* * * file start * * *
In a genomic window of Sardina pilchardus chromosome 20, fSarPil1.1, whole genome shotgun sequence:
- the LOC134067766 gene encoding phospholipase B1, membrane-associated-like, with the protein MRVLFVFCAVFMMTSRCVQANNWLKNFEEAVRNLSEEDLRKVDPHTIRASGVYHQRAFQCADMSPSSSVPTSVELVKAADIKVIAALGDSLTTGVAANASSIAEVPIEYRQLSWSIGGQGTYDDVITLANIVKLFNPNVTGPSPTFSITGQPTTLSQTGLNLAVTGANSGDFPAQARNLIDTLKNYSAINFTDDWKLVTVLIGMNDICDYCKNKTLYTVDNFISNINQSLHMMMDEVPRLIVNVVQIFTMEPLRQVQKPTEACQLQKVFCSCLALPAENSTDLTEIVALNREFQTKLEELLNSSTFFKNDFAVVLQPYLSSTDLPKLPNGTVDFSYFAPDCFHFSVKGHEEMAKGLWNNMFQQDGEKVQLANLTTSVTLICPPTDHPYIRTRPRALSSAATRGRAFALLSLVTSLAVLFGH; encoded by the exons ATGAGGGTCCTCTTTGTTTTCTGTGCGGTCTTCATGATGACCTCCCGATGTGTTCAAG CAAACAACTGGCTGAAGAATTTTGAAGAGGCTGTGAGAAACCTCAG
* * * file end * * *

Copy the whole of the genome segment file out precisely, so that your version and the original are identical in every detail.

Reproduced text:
In a genomic window of Sardina pilchardus chromosome 20, fSarPil1.1, whole genome shotgun sequence:
- the LOC134067766 gene encoding phospholipase B1, membrane-associated-like, with the protein MRVLFVFCAVFMMTSRCVQANNWLKNFEEAVRNLSEEDLRKVDPHTIRASGVYHQRAFQCADMSPSSSVPTSVELVKAADIKVIAALGDSLTTGVAANASSIAEVPIEYRQLSWSIGGQGTYDDVITLANIVKLFNPNVTGPSPTFSITGQPTTLSQTGLNLAVTGANSGDFPAQARNLIDTLKNYSAINFTDDWKLVTVLIGMNDICDYCKNKTLYTVDNFISNINQSLHMMMDEVPRLIVNVVQIFTMEPLRQVQKPTEACQLQKVFCSCLALPAENSTDLTEIVALNREFQTKLEELLNSSTFFKNDFAVVLQPYLSSTDLPKLPNGTVDFSYFAPDCFHFSVKGHEEMAKGLWNNMFQQDGEKVQLANLTTSVTLICPPTDHPYIRTRPRALSSAATRGRAFALLSLVTSLAVLFGH; encoded by the exons ATGAGGGTCCTCTTTGTTTTCTGTGCGGTCTTCATGATGACCTCCCGATGTGTTCAAG CAAACAACTGGCTGAAGAATTTTGAAGAGGCTGTGAGAAACCTCAG